Natural convection is a movement whose origin is a thermal imbalance. It disappears when the temperature gradients are zero. In the cavity, the flow is unsteady and therefore depends on the time. The established flow is a spatial notion while the notion of unsteady (non-permanent) flow is a temporal notion. It would be interesting to see how temperature changes over time at points on the cavity. To study the temporal behavior of the flow, we studied the temperature fluctuations at two points (A and B) located respectively on the left and right walls. These latter points are discussed below. We have chosen these points, although many more can be established, because they constantly come up in our study and, as we see it, represent the essential issues relating to heat transfer. The central parts of the vertical walls are at imposed temperatures (horizontal gradient).

Our point A is marked with a pink color (

Our point B is marked with a pink color (

Principle. In

The histogram is a graphical presentation of the distribution of a variable. In this part we have analyzed temperature graphs over time for different Rayleigh numbers. In statistics, a histogram is a type of column chart that shows the distribution of the data. They are frequently used because their standardized format makes them easily understandable and promotes communication between users, even those unfamiliar with statistical methods. Thus, we clearly see the temperature that dominates every moment in the cavity thanks to the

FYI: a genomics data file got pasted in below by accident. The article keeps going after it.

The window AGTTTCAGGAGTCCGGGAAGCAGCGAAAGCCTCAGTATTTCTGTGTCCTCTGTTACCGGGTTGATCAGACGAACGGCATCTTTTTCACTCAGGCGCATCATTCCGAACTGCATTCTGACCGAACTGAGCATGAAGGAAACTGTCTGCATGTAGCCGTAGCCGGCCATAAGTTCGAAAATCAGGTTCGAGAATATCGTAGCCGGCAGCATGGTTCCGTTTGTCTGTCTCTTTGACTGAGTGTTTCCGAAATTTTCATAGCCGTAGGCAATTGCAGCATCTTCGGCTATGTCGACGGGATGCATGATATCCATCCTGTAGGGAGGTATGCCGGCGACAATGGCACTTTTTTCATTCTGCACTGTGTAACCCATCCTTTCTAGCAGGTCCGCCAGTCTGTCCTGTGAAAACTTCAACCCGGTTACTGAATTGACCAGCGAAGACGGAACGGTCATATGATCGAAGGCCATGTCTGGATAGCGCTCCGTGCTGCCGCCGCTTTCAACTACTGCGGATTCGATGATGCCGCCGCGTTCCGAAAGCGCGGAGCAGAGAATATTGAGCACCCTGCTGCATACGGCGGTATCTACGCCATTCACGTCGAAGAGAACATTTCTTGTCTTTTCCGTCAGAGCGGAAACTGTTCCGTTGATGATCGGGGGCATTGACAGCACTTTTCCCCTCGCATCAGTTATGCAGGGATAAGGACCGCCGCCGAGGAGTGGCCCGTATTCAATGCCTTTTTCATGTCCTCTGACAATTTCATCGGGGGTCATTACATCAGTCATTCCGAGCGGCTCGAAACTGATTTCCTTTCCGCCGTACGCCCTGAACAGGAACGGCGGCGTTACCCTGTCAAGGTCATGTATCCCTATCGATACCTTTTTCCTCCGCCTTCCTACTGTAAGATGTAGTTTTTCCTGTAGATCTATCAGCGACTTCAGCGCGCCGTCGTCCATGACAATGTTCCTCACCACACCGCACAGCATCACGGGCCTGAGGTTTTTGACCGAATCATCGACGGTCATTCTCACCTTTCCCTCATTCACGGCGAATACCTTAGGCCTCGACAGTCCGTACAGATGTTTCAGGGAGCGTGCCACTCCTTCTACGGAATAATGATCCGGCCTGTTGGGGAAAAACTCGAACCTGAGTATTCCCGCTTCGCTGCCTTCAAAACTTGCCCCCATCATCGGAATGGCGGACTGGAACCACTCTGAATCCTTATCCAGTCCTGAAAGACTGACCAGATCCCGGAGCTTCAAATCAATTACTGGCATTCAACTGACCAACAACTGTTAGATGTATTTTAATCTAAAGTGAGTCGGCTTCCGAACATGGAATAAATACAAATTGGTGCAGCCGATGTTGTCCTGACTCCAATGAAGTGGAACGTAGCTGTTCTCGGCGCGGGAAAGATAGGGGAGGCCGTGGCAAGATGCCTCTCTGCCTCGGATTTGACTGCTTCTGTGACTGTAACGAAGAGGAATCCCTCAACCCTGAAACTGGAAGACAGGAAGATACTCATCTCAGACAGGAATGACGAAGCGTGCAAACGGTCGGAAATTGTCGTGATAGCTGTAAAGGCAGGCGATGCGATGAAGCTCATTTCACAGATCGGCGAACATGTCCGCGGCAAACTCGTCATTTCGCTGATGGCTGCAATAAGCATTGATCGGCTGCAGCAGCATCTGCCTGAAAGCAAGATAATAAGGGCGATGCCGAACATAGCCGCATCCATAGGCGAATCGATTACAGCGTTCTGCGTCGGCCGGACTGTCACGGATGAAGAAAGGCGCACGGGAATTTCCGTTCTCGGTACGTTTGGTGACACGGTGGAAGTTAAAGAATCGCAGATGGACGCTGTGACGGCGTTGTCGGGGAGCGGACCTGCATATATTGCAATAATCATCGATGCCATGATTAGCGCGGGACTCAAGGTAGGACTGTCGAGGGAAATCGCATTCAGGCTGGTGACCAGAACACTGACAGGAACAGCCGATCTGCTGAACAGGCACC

height of the peaks.

Histograms are useful for illustrating changes in data over a period or illustrating comparisons between elements. Each histogram is composed of adjoining columns of varying heights. The ordinate (y-vertical axis) receives the values and the abscissa (x-horizontal axis) determines categories. Columns are drawn from the x-axis to the value of the y-axis. Categories are grouped into classes or groups. As the cavity is heated differentially, temperature histograms are established for different Rayleigh numbers as shown in

-For Ra = 1000 and for Ra = 10,000: the histograms 7(a) and 7(b) show that the temperature measures have their peaks around 295 K.

-For Ra = 100,000: the histogram 7(c) shows that the temperature measures have two peaks, one around 294 K, and another higher peak around 296 K.

-For Ra = 1,000,000: the histogram 7(d) shows that the temperature measures have two peaks, one around 280 K, and another higher peak around 310 K.

Some works of natural convection in a cavity are also studying vorticity [

[

We have varied the temperature variation of the heated parts until a Rayleigh number belonging to the range of 1000 to 1,000,000 is obtained in a laminar regime. We solved the problem from the finite volume method by solving the system for Prandtl Pr = 0.72 (air). Let us note that the computation times for a finer mesh 81 * 81 (Ra = 100,000 and Ra = 1,000,000) are here equal to approximately 5 times those in case the mesh size is 41 * 41 (Ra = 1000 and Ra = 10,000). The computation times become increasingly longer with the increase of number of cells of the mesh since the solver has more values to be determined. The simulation is based on a modeling of the problem which required assumptions that simplify. Since the flow is unsteady, numerical simulations have been carried out for each Rayleigh number at different times. In

In

simulation (final time). We can observe the existence of a stagnant zone in the center of the cavity, which means that the heat exchange takes place in an intense way at the corners of the cavity (

( U , V , θ ) ( X , Y ) = − ( U , V , θ ) ( 1 − X , 1 − Y ) (11)